I am presently in the throes of completing a book about forgiveness. During this process, I encountered research undertaken at Stanford University by Dr Fredric Luskin, Director of the Stanford Forgiveness Projects and his colleagues. The Forgiveness Project Resulted in a 9 Step Programme which is outlined below.
Step 1: Tap Into Your Inner Emotions
Know exactly how you feel about what happened and be able to articulate what about the situation is not OK. Then, tell a trusted couple of people about your experience.
Step 2: Forgiveness Is For You
Make a commitment to yourself to do what you have to do to feel better. Forgiveness is for you and not for anyone else.
Step 3: Forgiveness Not Reconciliation
Forgiveness does not necessarily mean reconciliation with the person that hurt you, or condoning of their action. What you are after is to find peace. Forgiveness can be defined as the “peace and understanding that come from blaming that which has hurt you less, taking the life experience less personally, and changing your grievance story.”
Step 4: What’s Hurting You?
Get the right perspective on what is happening. Recognize that your primary distress is coming from the hurt feelings, thoughts and physical upset you are suffering now, not what offended you or hurt you two minutes – or ten years – ago. Forgiveness helps to heal those hurt feelings.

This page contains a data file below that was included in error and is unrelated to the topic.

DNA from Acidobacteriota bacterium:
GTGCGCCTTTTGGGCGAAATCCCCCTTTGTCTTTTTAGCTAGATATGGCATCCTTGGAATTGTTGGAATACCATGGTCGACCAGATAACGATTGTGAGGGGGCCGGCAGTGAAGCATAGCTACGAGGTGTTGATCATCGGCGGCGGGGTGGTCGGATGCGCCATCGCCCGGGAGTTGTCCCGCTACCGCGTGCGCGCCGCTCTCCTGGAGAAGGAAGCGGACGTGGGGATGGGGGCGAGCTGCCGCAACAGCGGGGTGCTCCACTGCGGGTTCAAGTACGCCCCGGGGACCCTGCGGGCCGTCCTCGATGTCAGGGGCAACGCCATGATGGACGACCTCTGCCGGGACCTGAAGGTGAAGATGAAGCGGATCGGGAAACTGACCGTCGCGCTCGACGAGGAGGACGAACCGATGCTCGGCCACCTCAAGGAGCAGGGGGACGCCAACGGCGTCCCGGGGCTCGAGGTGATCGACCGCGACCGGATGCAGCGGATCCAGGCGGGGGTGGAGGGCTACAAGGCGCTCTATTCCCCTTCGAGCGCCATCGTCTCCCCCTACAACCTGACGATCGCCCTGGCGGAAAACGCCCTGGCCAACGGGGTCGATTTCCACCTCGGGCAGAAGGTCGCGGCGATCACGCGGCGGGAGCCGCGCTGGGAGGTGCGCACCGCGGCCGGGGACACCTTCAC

Step 5: Stress Management Techniques
At the moment you feel upset practice a simple stress management technique to soothe your body’s flight or fight response. e.g. Concentrate on inhaling deep breaths and holding for a count of 2 before exhaling slowly.
Step 6: Take Control
Give up expecting things from other people, or your life, that they do not choose to give you. Recognize the “unenforceable rules” you have for your health or how you or other people must behave. Remind yourself that you can hope for health, love, peace and prosperity and work hard to get them.
Step 7: Stop Hitting The Rewind Button
Put your energy into looking for another way to get your positive goals met than through the experience that has hurt you. Instead of mentally replaying your hurt seek out new ways to get what you want.
Step 8: Success Is The Greatest Form Of Revenge
Remember that a life well lived is your best revenge. Instead of focusing on your wounded feelings, and thereby giving the person who caused you pain power over you, learn to look for the love, beauty and kindness around you. Forgiveness is about personal power.
Step 9: You Are A Hero
Amend your grievance story to remind you of the heroic choice to forgive.
Other books by Dr Fred Luskin include: